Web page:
John Dillinger Biography

(American Gangster and Bank Robber)

Birthday: June 22, 1903 (Cancer)

Born In: Indianapolis, Indiana, United States

John Dillinger was a notorious American gangster who operated what was known as the Dillinger Gang or Terror Gang. His gang was accused of involvement in several major criminal activities including 24 bank robberies. Despite being a much feared criminal, he was not known to be a ruthless murderer and the only homicide charge against him was for the murder of an East Chicago, Indiana police officer who shot Dillinger in his bullet-proof vest during a shootout, prompting him to return fire. He operated during the Depression era and earned the reputation of being even more notorious than the other criminals like Baby Face Nelson, Pretty Boy Floyd, and Bonnie and Clyde who operated during the same time period. Dillinger’s foray into the world of crime happened when he was a young man, barely out of his teens. Wild and unpredictable, he had dropped out of school and was unable to establish himself in any meaningful occupation. He took to planning robberies with his friends and within years established himself as one of the most notorious criminals in the Depression-era United States. He had been arrested and jailed many times, but nothing could keep him away from criminal activities. He met a tragic end at the young age of 31 when he was shot to death by the police as he was trying to escape from them.

Quick Facts

Nick Name: The Jackrabbit, Gentleman John

Also Known As: John Herbert Dillinger

Died At Age: 31


Spouse/Ex-: Beryl Hovious

father: John Wilson Dillinger

mother: Mary Ellen

siblings: Audrey Dillinger

Born Country: United States

Robbers Gangsters

Height: 1.7 m

Died on: July 22, 1934

place of death: Chicago, Illinois, United States

Childhood & Early Life
John Herbert Dillinger was born on June 22, 1903, in Indianapolis, Indiana, to John Wilson Dillinger and Mary Ellen "Mollie" Lancaster. He had one elder sister. His father was a grocer and was known to be a harsh man.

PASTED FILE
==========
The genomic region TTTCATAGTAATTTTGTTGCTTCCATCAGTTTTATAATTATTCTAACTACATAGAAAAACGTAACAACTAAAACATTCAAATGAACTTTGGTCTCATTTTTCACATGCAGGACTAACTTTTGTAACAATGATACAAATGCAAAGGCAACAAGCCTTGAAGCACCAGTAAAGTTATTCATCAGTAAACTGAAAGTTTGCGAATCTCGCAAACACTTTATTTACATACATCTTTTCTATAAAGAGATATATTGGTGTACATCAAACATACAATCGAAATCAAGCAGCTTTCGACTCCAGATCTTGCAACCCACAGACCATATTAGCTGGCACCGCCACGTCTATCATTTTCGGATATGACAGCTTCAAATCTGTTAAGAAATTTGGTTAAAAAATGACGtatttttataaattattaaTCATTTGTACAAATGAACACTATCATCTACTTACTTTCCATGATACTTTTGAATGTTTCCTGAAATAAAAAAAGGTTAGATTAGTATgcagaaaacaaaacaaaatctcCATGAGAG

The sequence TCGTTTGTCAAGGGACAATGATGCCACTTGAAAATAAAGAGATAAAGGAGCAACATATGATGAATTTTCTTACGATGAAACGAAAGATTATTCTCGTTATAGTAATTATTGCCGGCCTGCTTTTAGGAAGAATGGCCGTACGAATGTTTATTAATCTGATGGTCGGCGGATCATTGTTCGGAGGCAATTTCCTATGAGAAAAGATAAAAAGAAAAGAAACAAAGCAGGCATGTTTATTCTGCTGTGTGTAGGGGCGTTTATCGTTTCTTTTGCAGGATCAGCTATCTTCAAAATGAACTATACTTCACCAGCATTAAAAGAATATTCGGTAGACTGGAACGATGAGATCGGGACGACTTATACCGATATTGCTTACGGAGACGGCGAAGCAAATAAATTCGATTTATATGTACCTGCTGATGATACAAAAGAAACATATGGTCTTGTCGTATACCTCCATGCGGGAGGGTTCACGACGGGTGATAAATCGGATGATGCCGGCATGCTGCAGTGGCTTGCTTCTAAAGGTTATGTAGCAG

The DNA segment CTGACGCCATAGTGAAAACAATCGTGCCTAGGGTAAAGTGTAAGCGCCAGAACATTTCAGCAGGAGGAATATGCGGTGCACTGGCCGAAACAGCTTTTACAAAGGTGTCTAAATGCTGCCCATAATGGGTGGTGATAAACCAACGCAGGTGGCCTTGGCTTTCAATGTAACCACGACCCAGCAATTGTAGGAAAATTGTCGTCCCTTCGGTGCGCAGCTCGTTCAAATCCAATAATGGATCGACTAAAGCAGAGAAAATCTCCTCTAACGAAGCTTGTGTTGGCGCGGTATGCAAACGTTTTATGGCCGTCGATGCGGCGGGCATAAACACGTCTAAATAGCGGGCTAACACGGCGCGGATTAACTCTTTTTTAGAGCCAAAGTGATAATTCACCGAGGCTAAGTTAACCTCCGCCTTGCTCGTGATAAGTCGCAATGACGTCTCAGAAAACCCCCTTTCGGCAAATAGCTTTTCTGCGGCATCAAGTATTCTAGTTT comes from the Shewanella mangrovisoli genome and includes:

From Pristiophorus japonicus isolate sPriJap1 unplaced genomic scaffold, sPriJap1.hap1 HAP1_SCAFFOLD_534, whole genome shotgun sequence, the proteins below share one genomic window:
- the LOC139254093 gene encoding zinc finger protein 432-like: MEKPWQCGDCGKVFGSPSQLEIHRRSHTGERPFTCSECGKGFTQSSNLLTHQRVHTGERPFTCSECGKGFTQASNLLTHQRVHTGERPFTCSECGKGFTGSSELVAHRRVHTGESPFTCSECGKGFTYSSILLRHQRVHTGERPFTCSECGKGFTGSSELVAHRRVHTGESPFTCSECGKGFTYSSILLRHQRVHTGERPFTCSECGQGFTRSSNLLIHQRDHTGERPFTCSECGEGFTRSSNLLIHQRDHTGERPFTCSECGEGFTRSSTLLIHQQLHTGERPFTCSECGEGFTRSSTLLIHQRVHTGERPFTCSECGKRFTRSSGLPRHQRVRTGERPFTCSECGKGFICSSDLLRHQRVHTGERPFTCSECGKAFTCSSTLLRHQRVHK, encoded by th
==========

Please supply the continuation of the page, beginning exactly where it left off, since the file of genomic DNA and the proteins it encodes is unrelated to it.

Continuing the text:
His mother died when John was just four years old. His elder sister, who got married soon after, cared for him until their father remarried.
He dropped out from school as a teenager and began working in petty jobs. He was a wild and rebellious teenager who started getting into trouble with the law. He enlisted in the United States Navy but was eventually dishonorably discharged due to his misconduct.
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Later Life
Married by now, Dillinger was unable to find a decent job and planned a robbery with his friend. The duo robbed a local grocery store but was arrested by the police. He was convicted on several charges and was sentenced to 10 to 20 years in prison for his crimes.
While serving his prison time, he befriended several seasoned criminals including bank robbers Harry "Pete" Pierpont, Charles Makley, Russell Clark, and Homer Van Meter. They already started planning the future robberies they would commit soon after they were released.
His long prison sentence left him very embittered. His marriage also ended, leaving him heartbroken. Frustrated with life, he decided to become a hard-core criminal after being released.